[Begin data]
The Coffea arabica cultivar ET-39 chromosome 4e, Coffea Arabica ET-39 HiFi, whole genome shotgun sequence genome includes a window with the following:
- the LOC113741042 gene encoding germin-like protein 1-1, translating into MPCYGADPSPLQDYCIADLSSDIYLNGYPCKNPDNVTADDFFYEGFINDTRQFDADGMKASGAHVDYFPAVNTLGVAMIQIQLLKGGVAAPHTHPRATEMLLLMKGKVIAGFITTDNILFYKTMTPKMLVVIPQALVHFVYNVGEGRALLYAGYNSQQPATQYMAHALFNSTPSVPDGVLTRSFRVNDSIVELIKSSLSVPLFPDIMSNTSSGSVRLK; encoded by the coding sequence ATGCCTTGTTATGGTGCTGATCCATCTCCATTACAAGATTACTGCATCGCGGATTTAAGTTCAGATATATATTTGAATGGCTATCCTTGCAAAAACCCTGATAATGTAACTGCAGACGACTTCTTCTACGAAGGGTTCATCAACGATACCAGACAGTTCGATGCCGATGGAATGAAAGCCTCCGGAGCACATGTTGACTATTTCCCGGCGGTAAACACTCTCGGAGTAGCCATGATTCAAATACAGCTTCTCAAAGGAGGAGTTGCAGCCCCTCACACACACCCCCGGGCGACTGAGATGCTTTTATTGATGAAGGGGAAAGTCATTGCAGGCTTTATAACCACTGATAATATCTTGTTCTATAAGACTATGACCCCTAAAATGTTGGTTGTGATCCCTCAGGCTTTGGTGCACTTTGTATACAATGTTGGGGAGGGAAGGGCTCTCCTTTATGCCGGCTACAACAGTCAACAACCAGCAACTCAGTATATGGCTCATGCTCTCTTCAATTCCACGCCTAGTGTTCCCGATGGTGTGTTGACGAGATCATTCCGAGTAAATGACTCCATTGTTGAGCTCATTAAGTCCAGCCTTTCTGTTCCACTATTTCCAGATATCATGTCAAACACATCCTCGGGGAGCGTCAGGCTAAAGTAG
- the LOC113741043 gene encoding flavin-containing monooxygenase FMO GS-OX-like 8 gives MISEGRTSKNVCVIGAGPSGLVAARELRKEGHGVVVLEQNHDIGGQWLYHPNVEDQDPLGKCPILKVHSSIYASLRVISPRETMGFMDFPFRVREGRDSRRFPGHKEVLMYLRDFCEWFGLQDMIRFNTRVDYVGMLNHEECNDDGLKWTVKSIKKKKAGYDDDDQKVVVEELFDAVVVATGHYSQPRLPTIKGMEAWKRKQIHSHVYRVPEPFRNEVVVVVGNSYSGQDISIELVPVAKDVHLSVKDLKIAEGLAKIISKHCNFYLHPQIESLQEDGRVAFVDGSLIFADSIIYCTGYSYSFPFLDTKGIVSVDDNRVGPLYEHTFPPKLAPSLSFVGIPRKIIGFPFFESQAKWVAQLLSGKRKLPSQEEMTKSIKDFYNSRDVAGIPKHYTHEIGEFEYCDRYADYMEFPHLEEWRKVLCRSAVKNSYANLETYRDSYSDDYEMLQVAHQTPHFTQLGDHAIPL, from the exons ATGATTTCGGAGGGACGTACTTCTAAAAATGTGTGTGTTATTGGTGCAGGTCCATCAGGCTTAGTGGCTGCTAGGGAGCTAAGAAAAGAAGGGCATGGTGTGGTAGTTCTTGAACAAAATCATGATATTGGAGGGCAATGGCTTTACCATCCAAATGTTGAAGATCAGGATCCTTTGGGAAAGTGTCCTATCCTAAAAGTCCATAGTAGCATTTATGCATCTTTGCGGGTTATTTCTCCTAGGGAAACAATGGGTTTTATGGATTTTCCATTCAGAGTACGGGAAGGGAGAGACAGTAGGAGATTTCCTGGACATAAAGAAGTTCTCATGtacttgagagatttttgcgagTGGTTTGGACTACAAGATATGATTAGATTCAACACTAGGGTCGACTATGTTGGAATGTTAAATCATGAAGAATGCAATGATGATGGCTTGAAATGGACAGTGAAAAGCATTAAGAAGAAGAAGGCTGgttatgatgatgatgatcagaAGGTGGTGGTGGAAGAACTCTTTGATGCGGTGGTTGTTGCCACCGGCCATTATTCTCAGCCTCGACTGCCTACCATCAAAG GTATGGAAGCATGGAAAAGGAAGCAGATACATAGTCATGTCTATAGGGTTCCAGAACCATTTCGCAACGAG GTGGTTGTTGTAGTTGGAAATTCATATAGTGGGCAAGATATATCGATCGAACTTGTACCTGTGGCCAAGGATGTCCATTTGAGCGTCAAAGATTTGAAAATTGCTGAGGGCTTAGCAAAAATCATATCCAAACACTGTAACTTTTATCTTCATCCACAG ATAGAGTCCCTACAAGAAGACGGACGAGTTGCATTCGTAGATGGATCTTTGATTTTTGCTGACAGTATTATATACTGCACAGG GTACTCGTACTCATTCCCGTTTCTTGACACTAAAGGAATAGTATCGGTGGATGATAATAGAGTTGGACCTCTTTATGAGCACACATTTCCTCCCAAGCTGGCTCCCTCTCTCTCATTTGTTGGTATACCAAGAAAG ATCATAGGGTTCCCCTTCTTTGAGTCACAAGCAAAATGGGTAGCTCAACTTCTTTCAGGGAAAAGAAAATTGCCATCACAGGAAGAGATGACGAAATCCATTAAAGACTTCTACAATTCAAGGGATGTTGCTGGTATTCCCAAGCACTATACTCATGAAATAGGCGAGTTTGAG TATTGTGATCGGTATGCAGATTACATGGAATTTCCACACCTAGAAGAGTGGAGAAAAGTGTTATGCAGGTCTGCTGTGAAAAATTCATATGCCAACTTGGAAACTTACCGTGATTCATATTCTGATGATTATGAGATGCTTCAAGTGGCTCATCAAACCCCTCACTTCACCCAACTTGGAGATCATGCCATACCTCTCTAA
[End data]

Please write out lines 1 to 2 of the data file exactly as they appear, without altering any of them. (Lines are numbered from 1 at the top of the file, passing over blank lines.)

The Coffea arabica cultivar ET-39 chromosome 4e, Coffea Arabica ET-39 HiFi, whole genome shotgun sequence genome includes a window with the following:
- the LOC113741042 gene encoding germin-like protein 1-1, translating into MPCYGADPSPLQDYCIADLSSDIYLNGYPCKNPDNVTADDFFYEGFINDTRQFDADGMKASGAHVDYFPAVNTLGVAMIQIQLLKGGVAAPHTHPRATEMLLLMKGKVIAGFITTDNILFYKTMTPKMLVVIPQALVHFVYNVGEGRALLYAGYNSQQPATQYMAHALFNSTPSVPDGVLTRSFRVNDSIVELIKSSLSVPLFPDIMSNTSSGSVRLK; encoded by the coding sequence ATGCCTTGTTATGGTGCTGATCCATCTCCATTACAAGATTACTGCATCGCGGATTTAAGTTCAGATATATATTTGAATGGCTATCCTTGCAAAAACCCTGATAATGTAACTGCAGACGACTTCTTCTACGAAGGGTTCATCAACGATACCAGACAGTTCGATGCCGATGGAATGAAAGCCTCCGGAGCACATGTTGACTATTTCCCGGCGGTAAACACTCTCGGAGTAGCCATGATTCAAATACAGCTTCTCAAAGGAGGAGTTGCAGCCCCTCACACACACCCCCGGGCGACTGAGATGCTTTTATTGATGAAGGGGAAAGTCATTGCAGGCTTTATAACCACTGATAATATCTTGTTCTATAAGACTATGACCCCTAAAATGTTGGTTGTGATCCCTCAGGCTTTGGTGCACTTTGTATACAATGTTGGGGAGGGAAGGGCTCTCCTTTATGCCGGCTACAACAGTCAACAACCAGCAACTCAGTATATGGCTCATGCTCTCTTCAATTCCACGCCTAGTGTTCCCGATGGTGTGTTGACGAGATCATTCCGAGTAAATGACTCCATTGTTGAGCTCATTAAGTCCAGCCTTTCTGTTCCACTATTTCCAGATATCATGTCAAACACATCCTCGGGGAGCGTCAGGCTAAAGTAG